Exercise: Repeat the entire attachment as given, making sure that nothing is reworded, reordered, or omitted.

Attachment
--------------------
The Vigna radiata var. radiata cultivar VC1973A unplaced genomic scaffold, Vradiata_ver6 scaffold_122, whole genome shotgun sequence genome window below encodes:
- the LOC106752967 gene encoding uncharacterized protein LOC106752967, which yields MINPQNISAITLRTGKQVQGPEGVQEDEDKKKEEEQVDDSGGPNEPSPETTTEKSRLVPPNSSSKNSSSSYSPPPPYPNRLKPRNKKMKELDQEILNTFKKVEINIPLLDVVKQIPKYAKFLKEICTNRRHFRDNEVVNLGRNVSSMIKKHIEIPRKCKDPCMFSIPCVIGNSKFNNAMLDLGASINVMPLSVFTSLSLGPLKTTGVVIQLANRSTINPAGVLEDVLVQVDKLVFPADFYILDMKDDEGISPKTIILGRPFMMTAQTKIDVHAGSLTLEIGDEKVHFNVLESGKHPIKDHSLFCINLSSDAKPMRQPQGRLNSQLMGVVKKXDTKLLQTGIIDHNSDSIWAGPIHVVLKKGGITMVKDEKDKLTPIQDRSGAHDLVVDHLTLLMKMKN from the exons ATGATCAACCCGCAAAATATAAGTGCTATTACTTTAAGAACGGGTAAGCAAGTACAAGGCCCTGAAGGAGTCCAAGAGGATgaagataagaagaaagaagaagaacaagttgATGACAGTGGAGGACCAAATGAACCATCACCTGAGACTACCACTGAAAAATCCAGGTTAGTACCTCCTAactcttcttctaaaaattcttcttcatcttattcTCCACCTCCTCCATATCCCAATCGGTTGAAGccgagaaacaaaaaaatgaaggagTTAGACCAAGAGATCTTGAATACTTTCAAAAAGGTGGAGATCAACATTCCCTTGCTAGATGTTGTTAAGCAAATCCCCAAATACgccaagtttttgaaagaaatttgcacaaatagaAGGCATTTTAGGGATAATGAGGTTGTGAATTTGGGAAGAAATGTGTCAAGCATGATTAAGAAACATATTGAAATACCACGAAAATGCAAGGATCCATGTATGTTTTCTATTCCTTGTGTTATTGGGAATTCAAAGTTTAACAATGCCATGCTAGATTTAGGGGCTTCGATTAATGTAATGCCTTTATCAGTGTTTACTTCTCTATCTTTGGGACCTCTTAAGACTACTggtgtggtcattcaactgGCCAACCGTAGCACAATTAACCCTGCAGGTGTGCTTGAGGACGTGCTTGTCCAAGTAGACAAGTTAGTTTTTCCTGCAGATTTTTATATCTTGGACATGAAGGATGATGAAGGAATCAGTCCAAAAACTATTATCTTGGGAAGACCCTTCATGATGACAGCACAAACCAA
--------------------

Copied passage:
The Vigna radiata var. radiata cultivar VC1973A unplaced genomic scaffold, Vradiata_ver6 scaffold_122, whole genome shotgun sequence genome window below encodes:
- the LOC106752967 gene encoding uncharacterized protein LOC106752967, which yields MINPQNISAITLRTGKQVQGPEGVQEDEDKKKEEEQVDDSGGPNEPSPETTTEKSRLVPPNSSSKNSSSSYSPPPPYPNRLKPRNKKMKELDQEILNTFKKVEINIPLLDVVKQIPKYAKFLKEICTNRRHFRDNEVVNLGRNVSSMIKKHIEIPRKCKDPCMFSIPCVIGNSKFNNAMLDLGASINVMPLSVFTSLSLGPLKTTGVVIQLANRSTINPAGVLEDVLVQVDKLVFPADFYILDMKDDEGISPKTIILGRPFMMTAQTKIDVHAGSLTLEIGDEKVHFNVLESGKHPIKDHSLFCINLSSDAKPMRQPQGRLNSQLMGVVKKXDTKLLQTGIIDHNSDSIWAGPIHVVLKKGGITMVKDEKDKLTPIQDRSGAHDLVVDHLTLLMKMKN from the exons ATGATCAACCCGCAAAATATAAGTGCTATTACTTTAAGAACGGGTAAGCAAGTACAAGGCCCTGAAGGAGTCCAAGAGGATgaagataagaagaaagaagaagaacaagttgATGACAGTGGAGGACCAAATGAACCATCACCTGAGACTACCACTGAAAAATCCAGGTTAGTACCTCCTAactcttcttctaaaaattcttcttcatcttattcTCCACCTCCTCCATATCCCAATCGGTTGAAGccgagaaacaaaaaaatgaaggagTTAGACCAAGAGATCTTGAATACTTTCAAAAAGGTGGAGATCAACATTCCCTTGCTAGATGTTGTTAAGCAAATCCCCAAATACgccaagtttttgaaagaaatttgcacaaatagaAGGCATTTTAGGGATAATGAGGTTGTGAATTTGGGAAGAAATGTGTCAAGCATGATTAAGAAACATATTGAAATACCACGAAAATGCAAGGATCCATGTATGTTTTCTATTCCTTGTGTTATTGGGAATTCAAAGTTTAACAATGCCATGCTAGATTTAGGGGCTTCGATTAATGTAATGCCTTTATCAGTGTTTACTTCTCTATCTTTGGGACCTCTTAAGACTACTggtgtggtcattcaactgGCCAACCGTAGCACAATTAACCCTGCAGGTGTGCTTGAGGACGTGCTTGTCCAAGTAGACAAGTTAGTTTTTCCTGCAGATTTTTATATCTTGGACATGAAGGATGATGAAGGAATCAGTCCAAAAACTATTATCTTGGGAAGACCCTTCATGATGACAGCACAAACCAA